Day 9: The Egg
While they were examining the next three thieve’s heists, The Goblin, The Vegetarian, and The Japanese, the Canadian bumped into one of his dearest friends, The Marxist, a Frenchman who had once been the mentor of The Programmer. Perhaps they had just been contemporaries; the Canadian didn’t fully understand the complex codes of ethics between French thieves, all of whom seemed to know each other like a vast court of warring fiefdoms with spaghetti like politics that were impossible to read. Friends often pretended to be enemies, enemies often pretended to be friends. The Canadian
Was much more surface than that — it was too complicated for him.
When he retrieved the Fabergé Egg from the island he was prepared for the traps. He was always prepared for traps, but this time especially so — for a thief knows a thief’s tricks, and the Programmer wasn’t going to make it easy. He released the trip-wires, deactivated the laser and thermal mass sensors, and he had even avoided the decoy, which to him was a fairly obvious ruse. In the vault beneath the villa on the island, amidst frescoes of naked cherubs and plump androgens, he remembered what Crease had told him:
“We’re all about invading space, physical and mental and sometimes in miniature,”which in itself had been a clue regarding the trap within the egg itself. What the Canadian hadn’t counted on was the most simple of countermeasures: a dog.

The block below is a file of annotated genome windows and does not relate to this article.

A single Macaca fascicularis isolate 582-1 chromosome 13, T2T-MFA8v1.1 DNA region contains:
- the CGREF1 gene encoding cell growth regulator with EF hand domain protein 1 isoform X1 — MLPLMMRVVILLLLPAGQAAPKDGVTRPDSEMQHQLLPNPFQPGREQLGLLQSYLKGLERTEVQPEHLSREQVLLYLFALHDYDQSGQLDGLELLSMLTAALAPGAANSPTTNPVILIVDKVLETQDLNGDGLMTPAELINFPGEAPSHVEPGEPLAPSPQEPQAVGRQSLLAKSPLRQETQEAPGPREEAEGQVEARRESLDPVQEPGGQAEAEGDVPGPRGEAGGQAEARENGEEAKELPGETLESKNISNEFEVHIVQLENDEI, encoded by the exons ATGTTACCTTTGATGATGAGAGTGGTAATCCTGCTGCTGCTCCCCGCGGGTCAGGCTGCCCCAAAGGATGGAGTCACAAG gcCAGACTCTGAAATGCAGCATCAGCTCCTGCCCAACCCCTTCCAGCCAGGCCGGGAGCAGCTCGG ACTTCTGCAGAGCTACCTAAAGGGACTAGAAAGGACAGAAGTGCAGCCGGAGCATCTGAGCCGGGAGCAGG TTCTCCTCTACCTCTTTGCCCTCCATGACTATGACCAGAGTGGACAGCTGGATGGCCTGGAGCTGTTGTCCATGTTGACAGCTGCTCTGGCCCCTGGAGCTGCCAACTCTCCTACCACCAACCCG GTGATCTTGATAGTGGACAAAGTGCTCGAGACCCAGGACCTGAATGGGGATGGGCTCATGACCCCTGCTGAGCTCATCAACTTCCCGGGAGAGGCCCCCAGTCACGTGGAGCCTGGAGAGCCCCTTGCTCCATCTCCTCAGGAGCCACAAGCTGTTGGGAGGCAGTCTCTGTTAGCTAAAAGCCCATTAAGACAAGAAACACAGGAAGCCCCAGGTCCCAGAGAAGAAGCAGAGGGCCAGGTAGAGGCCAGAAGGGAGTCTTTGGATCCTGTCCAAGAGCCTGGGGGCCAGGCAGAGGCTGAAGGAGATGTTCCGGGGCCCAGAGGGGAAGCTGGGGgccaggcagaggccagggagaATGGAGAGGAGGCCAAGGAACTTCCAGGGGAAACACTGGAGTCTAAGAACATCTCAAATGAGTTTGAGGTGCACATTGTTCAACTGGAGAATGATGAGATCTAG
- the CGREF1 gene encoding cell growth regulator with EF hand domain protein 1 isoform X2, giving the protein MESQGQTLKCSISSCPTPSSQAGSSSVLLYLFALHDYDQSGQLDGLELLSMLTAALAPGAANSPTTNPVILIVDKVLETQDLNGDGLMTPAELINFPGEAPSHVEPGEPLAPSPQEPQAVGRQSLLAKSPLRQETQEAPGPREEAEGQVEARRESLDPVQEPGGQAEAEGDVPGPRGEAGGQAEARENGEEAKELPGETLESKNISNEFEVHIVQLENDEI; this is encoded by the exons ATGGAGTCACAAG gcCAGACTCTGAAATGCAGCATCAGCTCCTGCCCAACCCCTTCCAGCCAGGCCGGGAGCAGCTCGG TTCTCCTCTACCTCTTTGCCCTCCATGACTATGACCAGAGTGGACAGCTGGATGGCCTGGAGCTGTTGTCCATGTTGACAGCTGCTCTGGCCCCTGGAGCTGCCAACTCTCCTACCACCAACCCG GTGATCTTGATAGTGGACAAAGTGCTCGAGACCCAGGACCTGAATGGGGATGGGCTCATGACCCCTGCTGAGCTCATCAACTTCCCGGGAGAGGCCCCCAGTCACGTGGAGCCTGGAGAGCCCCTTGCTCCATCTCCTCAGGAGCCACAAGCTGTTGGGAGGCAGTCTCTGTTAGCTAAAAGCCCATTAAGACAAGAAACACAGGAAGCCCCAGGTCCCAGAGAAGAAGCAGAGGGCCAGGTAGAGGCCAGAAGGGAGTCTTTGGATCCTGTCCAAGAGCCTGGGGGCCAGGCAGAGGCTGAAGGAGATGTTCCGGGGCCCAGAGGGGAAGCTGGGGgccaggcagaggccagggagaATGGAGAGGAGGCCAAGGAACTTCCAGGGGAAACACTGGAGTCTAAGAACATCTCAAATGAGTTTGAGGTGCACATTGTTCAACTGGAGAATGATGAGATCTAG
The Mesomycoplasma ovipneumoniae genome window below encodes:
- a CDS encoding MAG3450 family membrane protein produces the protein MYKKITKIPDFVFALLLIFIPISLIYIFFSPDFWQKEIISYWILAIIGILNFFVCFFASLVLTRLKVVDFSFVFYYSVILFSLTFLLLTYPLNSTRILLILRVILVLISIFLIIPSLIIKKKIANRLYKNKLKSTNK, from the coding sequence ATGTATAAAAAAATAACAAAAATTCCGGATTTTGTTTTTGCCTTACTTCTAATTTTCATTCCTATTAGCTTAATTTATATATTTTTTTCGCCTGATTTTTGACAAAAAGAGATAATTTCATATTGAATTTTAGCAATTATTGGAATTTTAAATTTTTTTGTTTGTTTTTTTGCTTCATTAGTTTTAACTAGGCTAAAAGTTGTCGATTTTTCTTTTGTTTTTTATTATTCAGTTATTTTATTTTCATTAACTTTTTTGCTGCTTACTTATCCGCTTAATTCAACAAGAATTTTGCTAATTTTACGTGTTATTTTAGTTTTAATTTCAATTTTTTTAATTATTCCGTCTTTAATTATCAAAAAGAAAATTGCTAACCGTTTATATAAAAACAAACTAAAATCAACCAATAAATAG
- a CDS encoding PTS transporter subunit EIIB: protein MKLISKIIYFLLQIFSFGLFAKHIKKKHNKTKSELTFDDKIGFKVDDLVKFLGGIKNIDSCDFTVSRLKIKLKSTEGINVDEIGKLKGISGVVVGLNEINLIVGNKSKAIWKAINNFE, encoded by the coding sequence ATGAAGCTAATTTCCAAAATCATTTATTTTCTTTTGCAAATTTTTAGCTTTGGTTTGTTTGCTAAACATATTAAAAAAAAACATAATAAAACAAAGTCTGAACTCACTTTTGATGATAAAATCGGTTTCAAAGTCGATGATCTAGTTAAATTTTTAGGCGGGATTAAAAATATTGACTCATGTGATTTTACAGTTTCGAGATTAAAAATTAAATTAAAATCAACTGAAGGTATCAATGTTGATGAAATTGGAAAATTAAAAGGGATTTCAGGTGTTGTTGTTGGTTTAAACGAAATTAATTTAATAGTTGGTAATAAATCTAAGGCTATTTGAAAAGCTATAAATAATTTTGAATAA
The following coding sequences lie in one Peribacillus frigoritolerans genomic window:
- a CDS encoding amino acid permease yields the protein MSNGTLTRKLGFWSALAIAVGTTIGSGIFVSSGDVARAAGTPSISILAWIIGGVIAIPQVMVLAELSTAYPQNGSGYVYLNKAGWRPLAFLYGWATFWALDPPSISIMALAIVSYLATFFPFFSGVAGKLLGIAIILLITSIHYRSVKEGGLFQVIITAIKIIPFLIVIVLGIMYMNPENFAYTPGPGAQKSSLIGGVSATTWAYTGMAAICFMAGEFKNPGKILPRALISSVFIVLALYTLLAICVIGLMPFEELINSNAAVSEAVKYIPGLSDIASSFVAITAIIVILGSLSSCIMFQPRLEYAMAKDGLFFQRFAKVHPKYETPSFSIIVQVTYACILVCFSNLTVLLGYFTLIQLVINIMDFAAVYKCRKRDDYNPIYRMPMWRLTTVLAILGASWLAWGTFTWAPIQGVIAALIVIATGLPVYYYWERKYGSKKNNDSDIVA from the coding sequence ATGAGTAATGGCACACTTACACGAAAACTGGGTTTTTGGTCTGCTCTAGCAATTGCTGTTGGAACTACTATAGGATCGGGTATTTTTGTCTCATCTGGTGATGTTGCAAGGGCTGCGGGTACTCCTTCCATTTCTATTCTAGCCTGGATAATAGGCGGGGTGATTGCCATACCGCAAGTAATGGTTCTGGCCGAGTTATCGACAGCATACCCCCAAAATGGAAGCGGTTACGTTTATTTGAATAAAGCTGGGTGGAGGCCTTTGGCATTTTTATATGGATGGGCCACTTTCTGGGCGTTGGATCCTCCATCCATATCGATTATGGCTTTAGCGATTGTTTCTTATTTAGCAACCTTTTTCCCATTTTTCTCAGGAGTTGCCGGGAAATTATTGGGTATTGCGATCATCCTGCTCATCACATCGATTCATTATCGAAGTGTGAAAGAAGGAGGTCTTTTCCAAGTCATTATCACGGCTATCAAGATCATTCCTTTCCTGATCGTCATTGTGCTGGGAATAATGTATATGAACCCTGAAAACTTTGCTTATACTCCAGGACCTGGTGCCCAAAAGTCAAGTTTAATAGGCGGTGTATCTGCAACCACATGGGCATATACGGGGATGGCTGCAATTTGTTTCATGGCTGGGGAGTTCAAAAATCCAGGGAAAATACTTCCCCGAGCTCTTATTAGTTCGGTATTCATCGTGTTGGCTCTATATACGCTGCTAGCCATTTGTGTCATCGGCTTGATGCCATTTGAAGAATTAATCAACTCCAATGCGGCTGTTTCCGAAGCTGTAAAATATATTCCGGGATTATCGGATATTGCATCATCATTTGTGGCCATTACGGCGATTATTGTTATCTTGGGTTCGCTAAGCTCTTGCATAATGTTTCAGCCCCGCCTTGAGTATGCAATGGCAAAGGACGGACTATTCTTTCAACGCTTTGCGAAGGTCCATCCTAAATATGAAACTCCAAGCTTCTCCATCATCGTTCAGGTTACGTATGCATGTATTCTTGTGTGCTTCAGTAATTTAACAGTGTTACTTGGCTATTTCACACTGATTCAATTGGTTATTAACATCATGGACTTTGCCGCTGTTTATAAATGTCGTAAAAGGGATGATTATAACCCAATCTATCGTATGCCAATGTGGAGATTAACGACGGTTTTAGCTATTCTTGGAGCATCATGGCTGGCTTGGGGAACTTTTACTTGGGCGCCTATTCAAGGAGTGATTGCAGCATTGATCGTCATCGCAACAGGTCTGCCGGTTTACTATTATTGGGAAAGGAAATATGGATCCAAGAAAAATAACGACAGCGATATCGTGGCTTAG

It’s true that there’s nothing a person can do to stop a thief if they want to break into your home. Alarms are worthless — one may as well leave their doors unlocked. The best protection a homeowner can have is a simple dog. Dogs have a sense beyond human ability — they can sense wrong-doing before it happens. No one knows how, but they can do it. And as the Canadian was leaving the building and crossing the garden to the boat he had stolen to come to the island, the dog attacked. By the time he reached the small motor boat his ankle was bleeding and his white pants were stained red. He could still hear the dog barking long after the island had vanished behind the peninsula.Roger Avary